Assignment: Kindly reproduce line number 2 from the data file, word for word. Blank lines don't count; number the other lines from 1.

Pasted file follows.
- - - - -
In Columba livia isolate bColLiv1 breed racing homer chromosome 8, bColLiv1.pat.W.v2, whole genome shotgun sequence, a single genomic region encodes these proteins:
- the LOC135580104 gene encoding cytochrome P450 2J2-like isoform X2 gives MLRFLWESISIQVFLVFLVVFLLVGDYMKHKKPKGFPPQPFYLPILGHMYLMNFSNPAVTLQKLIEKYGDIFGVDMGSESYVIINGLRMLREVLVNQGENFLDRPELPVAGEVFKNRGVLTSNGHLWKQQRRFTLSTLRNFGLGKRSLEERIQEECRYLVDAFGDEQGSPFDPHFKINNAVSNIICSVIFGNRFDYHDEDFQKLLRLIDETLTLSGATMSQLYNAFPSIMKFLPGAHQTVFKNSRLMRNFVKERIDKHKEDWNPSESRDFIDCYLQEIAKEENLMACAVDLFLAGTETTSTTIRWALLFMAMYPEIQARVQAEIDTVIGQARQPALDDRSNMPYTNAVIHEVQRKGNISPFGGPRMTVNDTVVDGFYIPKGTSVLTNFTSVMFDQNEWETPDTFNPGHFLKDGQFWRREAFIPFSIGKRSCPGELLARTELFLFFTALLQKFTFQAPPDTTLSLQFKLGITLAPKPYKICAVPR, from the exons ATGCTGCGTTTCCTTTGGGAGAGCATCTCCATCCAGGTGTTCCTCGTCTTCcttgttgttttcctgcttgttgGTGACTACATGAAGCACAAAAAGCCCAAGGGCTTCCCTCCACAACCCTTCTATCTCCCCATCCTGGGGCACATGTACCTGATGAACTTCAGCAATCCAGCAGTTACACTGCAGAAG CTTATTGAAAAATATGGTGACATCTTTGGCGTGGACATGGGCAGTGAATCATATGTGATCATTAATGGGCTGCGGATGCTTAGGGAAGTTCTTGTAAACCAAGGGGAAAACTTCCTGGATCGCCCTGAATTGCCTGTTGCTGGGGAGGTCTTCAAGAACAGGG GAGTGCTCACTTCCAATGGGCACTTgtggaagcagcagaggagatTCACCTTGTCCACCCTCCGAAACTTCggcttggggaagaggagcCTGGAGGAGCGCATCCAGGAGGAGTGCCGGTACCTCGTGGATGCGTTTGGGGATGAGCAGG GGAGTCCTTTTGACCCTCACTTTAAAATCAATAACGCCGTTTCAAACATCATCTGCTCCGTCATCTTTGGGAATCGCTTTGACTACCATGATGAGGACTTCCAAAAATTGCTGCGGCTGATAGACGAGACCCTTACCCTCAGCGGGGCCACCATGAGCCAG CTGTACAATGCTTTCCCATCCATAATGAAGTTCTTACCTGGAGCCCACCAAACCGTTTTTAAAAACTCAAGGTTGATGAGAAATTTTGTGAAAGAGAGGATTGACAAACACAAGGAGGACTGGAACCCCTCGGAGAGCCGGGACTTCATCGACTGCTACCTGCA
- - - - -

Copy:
- the LOC135580104 gene encoding cytochrome P450 2J2-like isoform X2 gives MLRFLWESISIQVFLVFLVVFLLVGDYMKHKKPKGFPPQPFYLPILGHMYLMNFSNPAVTLQKLIEKYGDIFGVDMGSESYVIINGLRMLREVLVNQGENFLDRPELPVAGEVFKNRGVLTSNGHLWKQQRRFTLSTLRNFGLGKRSLEERIQEECRYLVDAFGDEQGSPFDPHFKINNAVSNIICSVIFGNRFDYHDEDFQKLLRLIDETLTLSGATMSQLYNAFPSIMKFLPGAHQTVFKNSRLMRNFVKERIDKHKEDWNPSESRDFIDCYLQEIAKEENLMACAVDLFLAGTETTSTTIRWALLFMAMYPEIQARVQAEIDTVIGQARQPALDDRSNMPYTNAVIHEVQRKGNISPFGGPRMTVNDTVVDGFYIPKGTSVLTNFTSVMFDQNEWETPDTFNPGHFLKDGQFWRREAFIPFSIGKRSCPGELLARTELFLFFTALLQKFTFQAPPDTTLSLQFKLGITLAPKPYKICAVPR, from the exons ATGCTGCGTTTCCTTTGGGAGAGCATCTCCATCCAGGTGTTCCTCGTCTTCcttgttgttttcctgcttgttgGTGACTACATGAAGCACAAAAAGCCCAAGGGCTTCCCTCCACAACCCTTCTATCTCCCCATCCTGGGGCACATGTACCTGATGAACTTCAGCAATCCAGCAGTTACACTGCAGAAG CTTATTGAAAAATATGGTGACATCTTTGGCGTGGACATGGGCAGTGAATCATATGTGATCATTAATGGGCTGCGGATGCTTAGGGAAGTTCTTGTAAACCAAGGGGAAAACTTCCTGGATCGCCCTGAATTGCCTGTTGCTGGGGAGGTCTTCAAGAACAGGG GAGTGCTCACTTCCAATGGGCACTTgtggaagcagcagaggagatTCACCTTGTCCACCCTCCGAAACTTCggcttggggaagaggagcCTGGAGGAGCGCATCCAGGAGGAGTGCCGGTACCTCGTGGATGCGTTTGGGGATGAGCAGG GGAGTCCTTTTGACCCTCACTTTAAAATCAATAACGCCGTTTCAAACATCATCTGCTCCGTCATCTTTGGGAATCGCTTTGACTACCATGATGAGGACTTCCAAAAATTGCTGCGGCTGATAGACGAGACCCTTACCCTCAGCGGGGCCACCATGAGCCAG CTGTACAATGCTTTCCCATCCATAATGAAGTTCTTACCTGGAGCCCACCAAACCGTTTTTAAAAACTCAAGGTTGATGAGAAATTTTGTGAAAGAGAGGATTGACAAACACAAGGAGGACTGGAACCCCTCGGAGAGCCGGGACTTCATCGACTGCTACCTGCA